Okay, bye. Lurlynn lifted her head.

    Her feet shuffled to block Melanie’s view. At least that made it easier to walk away. She ought to be sitting quietly in her room when her parents got home. She had to remember to ask questions about the scrimmage, as if she hadn’t seen it herself. She wouldn’t have to fake excitement at hearing how great Jake did.

    She paused at the edge of the bleachers. She’d be in full view as she went from the stands to the parking lot. Only for a minute, but it was the most important minute of this plan. The ref blew his whistle. Mama turned toward Daddy. Melanie slipped out from under the bleachers.

    Don’t look back. Don’t hurry. Be cool. Running would attract more attention.

    Shuffling and snorting sounds rose from nearby.

    Melanie jerked to a stop and searched for the source of the noise.

    It didn’t matter. She had to keep moving. She stepped forward.

    Three boys popped up from behind the next car. They raced away as if launched out of a cannon.

    Bang! Bang! Bang!

    Melanie jumped high enough to set a world record. When she finally landed, she gasped for air. Dang redneck boys, starting their Friday partying early with cherry bombs in the parking lot.

    Principal Peck shouted from the stands, You boys git over here!

    The boys took off into the woods cackling like hens.

    Everyone in the county must be looking her way. Melanie resisted every urge to look back toward the bleachers. She took one shaky step after another, whispering, Wasn’t me, nothing to see here, just some blonde girl nobody knows.

    Another voice cut through the humid air. Melanie Smooter! You’re supposed to be grounded, young lady!

    Melanie glanced back. Adults frowned and shook their heads, while teenagers laughed and waved. Heat crept across her cheeks.

    Her mama stood at the top of the bleachers, hands on her hips, glaring. Earl, you go collect that fool girl.

    Melanie ducked her head and spun away, but it was too late to pretend she hadn’t heard, and way too late to pretend she hadn’t been at the game. Her mama would pitch a fit to end all fits. Melanie would probably be grounded for the rest of the year. Why couldn’t Mama understand? She and Jake were in love. She simply had to see Jake play.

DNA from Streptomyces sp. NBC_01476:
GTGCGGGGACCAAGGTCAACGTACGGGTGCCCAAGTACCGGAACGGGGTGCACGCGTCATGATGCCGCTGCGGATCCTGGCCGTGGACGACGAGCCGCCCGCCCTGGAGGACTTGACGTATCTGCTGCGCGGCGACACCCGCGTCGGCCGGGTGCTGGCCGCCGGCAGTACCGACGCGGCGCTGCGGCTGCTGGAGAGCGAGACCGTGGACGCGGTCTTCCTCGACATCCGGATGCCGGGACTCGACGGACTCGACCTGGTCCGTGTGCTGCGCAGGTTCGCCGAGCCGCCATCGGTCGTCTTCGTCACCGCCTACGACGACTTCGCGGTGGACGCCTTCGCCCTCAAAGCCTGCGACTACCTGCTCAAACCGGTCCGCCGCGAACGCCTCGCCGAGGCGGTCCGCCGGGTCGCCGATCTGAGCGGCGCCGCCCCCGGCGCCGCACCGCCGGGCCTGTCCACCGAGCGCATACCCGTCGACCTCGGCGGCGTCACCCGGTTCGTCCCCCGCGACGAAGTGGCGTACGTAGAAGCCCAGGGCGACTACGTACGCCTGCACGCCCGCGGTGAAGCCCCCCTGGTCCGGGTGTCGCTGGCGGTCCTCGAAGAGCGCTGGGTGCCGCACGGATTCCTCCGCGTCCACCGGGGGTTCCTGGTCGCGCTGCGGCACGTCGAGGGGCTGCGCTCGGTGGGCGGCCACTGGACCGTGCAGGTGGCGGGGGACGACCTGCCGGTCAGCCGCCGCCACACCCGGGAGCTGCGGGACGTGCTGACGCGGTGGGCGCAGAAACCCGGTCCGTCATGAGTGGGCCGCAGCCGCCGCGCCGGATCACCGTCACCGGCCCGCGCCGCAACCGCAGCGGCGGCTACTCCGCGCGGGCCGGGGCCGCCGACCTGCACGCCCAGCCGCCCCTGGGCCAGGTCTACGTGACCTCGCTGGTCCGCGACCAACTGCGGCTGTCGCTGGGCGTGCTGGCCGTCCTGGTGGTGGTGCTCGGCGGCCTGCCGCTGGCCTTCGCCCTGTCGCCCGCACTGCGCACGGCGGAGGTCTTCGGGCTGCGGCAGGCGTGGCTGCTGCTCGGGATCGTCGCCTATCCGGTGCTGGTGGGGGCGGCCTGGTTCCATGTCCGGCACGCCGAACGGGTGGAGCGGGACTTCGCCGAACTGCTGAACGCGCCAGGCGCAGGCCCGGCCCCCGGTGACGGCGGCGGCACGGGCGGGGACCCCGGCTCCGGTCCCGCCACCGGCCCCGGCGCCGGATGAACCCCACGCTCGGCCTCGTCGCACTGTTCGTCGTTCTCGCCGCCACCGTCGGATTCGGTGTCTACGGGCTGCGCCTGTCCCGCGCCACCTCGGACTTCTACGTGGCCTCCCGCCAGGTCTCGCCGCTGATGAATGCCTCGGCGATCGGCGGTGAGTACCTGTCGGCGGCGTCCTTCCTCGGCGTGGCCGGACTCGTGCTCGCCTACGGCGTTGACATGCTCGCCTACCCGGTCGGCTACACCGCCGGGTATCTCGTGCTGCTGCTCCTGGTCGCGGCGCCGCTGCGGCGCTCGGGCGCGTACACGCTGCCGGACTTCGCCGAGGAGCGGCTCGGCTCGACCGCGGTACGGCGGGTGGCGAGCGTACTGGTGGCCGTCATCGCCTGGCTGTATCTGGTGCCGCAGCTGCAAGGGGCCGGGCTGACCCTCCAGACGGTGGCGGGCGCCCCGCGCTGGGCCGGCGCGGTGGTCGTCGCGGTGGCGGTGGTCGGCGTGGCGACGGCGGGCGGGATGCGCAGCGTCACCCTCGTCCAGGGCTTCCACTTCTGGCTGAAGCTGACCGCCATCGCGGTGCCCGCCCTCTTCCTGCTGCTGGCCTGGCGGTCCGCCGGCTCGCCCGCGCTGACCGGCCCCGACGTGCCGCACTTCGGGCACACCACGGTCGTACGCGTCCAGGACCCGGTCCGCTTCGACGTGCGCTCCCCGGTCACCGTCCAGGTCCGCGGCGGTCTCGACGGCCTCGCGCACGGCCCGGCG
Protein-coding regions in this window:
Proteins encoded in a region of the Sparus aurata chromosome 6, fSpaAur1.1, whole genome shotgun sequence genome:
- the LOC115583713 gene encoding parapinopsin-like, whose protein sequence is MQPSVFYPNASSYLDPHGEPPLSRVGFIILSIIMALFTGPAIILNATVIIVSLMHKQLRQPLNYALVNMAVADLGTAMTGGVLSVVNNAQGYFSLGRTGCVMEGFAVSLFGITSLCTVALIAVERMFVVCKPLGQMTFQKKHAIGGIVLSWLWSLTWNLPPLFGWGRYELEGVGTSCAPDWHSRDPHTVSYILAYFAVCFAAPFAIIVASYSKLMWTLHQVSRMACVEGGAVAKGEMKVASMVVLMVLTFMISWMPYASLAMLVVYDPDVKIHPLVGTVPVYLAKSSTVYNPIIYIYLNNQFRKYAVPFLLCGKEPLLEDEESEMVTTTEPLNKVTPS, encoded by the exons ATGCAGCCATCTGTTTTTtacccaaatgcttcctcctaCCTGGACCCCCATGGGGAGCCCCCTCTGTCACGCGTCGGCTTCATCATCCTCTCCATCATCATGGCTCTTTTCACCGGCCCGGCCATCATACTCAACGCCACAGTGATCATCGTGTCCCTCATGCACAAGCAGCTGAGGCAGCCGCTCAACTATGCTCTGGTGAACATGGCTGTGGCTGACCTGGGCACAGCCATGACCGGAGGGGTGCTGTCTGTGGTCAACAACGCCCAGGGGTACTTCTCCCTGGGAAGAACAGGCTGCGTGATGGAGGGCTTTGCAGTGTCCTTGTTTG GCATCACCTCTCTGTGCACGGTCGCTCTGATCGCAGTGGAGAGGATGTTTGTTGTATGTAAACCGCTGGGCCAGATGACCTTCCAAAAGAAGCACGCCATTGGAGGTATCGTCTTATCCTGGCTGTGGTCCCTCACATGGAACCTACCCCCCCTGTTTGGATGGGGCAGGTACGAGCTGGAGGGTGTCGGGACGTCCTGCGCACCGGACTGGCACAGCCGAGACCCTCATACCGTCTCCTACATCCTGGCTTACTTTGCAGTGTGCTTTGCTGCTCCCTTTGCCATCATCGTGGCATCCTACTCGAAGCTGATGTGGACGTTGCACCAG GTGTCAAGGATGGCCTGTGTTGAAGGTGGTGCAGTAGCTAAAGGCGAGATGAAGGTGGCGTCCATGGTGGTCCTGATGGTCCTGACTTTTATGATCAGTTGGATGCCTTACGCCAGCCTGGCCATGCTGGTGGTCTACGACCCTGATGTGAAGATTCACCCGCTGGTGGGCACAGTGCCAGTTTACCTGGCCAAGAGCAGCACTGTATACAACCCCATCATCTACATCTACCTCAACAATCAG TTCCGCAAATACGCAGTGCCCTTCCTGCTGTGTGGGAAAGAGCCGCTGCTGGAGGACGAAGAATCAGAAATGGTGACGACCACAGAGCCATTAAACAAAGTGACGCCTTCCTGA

She ran her hands through her hair and swore softly. She should be there when Jake got off the field. He’d want her there.

    If she was busted anyway, she might as well enjoy the rest of her last evening of freedom. She veered toward the school building with a grin. This Friday night just got a whole heap more interesting.

    She slammed through the school doors and jogged to the back of the building near the athletic field. She caught her breath and fluffed her bangs. Finally, the team entered. Jake had his helmet off. He looked fine, all sweaty with his hair mussed.

    He smiled, his eyes crinkling in the way that made her stomach flutter. Hey, Mel, I thought you had to get home before your parents did.

    She wrinkled her nose. They already saw me. Figure I better give Mama time to cool down before I show my face.

    Jake took her hand. Well, me and the guys was fixing to go celebrate down at the river. Come with.

    That’s the first place Daddy will look for me. Melanie gazed at her boyfriend. His big, rough hand hugged hers, sending little tingles all the way to her toes. He should celebrate his big victory, and she should be there with him. Someplace Daddy wouldn’t bother to look. Let’s go up to the old moonshiners’ cabin.

    All right. Jake planted a kiss on her that made her knees weak and her chest flutter.

    He winked and swaggered into the locker room. Those football pants sure fit him nice.

    Melanie left the school by the back door and took the long way around to the overgrown fire road that led up by the abandoned cabin. She’d be grounded on top of grounded. Her parents didn’t understand how crazy it made her to be stuck in this little town with nothing to do. Anything fun seemed to get her in trouble. She liked fun, so she was always in trouble.

    There’d be hell to pay tomorrow, but that was tomorrow’s problem.

    Melanie perched on a stump half hidden among the bushes and weeds. Jake and the gang would be along soon. It was finally starting to cool down a bit, though the humidity still thickened the air. Today had been what her daddy referred to as a three T-shirt day.

    Something rustled in the bushes behind her. She twisted to peer through the heavy growth. The cherry bombs had made her jumpy. Sure, the woods could hold dangerous critters, but this was most likely only a bird or rabbit. But you had to watch out for wild dogs, and wild pigs were huge and nasty, with tusks like Bowie knives. She sniffed the air for the smell of wild hog, all wet fur and decaying mud and piss, stinking to high heaven. None of that, thank goodness. But was that ... body spray?

    A new sound rumbled through the dusk. Eldon, are you hunnnnngry?

    Melanie leapt to her feet. Clinton popped out of a bush a few feet away.

    She groaned. Not this again! She spun away from him.